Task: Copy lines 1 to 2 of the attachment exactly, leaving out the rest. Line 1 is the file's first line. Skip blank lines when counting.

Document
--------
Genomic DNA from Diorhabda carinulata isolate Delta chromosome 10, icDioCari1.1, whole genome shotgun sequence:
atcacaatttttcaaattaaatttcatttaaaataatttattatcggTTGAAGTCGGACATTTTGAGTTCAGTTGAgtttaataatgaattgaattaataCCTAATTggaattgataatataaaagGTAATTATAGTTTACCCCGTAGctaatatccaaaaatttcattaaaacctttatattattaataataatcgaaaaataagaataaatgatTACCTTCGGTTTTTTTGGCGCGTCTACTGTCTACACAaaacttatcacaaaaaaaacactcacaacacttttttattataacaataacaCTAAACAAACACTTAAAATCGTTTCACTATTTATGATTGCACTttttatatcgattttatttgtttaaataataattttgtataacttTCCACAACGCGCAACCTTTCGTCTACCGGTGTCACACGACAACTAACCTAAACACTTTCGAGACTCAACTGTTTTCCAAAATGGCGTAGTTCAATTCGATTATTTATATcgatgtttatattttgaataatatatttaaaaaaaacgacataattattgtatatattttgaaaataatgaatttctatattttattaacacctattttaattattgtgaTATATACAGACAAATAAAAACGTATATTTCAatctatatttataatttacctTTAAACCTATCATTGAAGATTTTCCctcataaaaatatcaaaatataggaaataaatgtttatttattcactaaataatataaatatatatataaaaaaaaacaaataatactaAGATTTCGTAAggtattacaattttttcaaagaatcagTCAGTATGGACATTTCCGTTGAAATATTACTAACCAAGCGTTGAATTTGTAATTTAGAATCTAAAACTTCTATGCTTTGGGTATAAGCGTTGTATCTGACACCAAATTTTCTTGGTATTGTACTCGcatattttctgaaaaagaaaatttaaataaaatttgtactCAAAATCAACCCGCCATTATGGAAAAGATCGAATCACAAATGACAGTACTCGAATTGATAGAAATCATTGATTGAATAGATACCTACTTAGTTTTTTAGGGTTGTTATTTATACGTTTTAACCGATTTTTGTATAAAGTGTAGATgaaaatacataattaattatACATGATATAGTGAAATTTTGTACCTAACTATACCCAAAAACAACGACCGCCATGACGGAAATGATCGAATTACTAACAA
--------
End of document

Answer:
Genomic DNA from Diorhabda carinulata isolate Delta chromosome 10, icDioCari1.1, whole genome shotgun sequence:
atcacaatttttcaaattaaatttcatttaaaataatttattatcggTTGAAGTCGGACATTTTGAGTTCAGTTGAgtttaataatgaattgaattaataCCTAATTggaattgataatataaaagGTAATTATAGTTTACCCCGTAGctaatatccaaaaatttcattaaaacctttatattattaataataatcgaaaaataagaataaatgatTACCTTCGGTTTTTTTGGCGCGTCTACTGTCTACACAaaacttatcacaaaaaaaacactcacaacacttttttattataacaataacaCTAAACAAACACTTAAAATCGTTTCACTATTTATGATTGCACTttttatatcgattttatttgtttaaataataattttgtataacttTCCACAACGCGCAACCTTTCGTCTACCGGTGTCACACGACAACTAACCTAAACACTTTCGAGACTCAACTGTTTTCCAAAATGGCGTAGTTCAATTCGATTATTTATATcgatgtttatattttgaataatatatttaaaaaaaacgacataattattgtatatattttgaaaataatgaatttctatattttattaacacctattttaattattgtgaTATATACAGACAAATAAAAACGTATATTTCAatctatatttataatttacctTTAAACCTATCATTGAAGATTTTCCctcataaaaatatcaaaatataggaaataaatgtttatttattcactaaataatataaatatatatataaaaaaaaacaaataatactaAGATTTCGTAAggtattacaattttttcaaagaatcagTCAGTATGGACATTTCCGTTGAAATATTACTAACCAAGCGTTGAATTTGTAATTTAGAATCTAAAACTTCTATGCTTTGGGTATAAGCGTTGTATCTGACACCAAATTTTCTTGGTATTGTACTCGcatattttctgaaaaagaaaatttaaataaaatttgtactCAAAATCAACCCGCCATTATGGAAAAGATCGAATCACAAATGACAGTACTCGAATTGATAGAAATCATTGATTGAATAGATACCTACTTAGTTTTTTAGGGTTGTTATTTATACGTTTTAACCGATTTTTGTATAAAGTGTAGATgaaaatacataattaattatACATGATATAGTGAAATTTTGTACCTAACTATACCCAAAAACAACGACCGCCATGACGGAAATGATCGAATTACTAACAA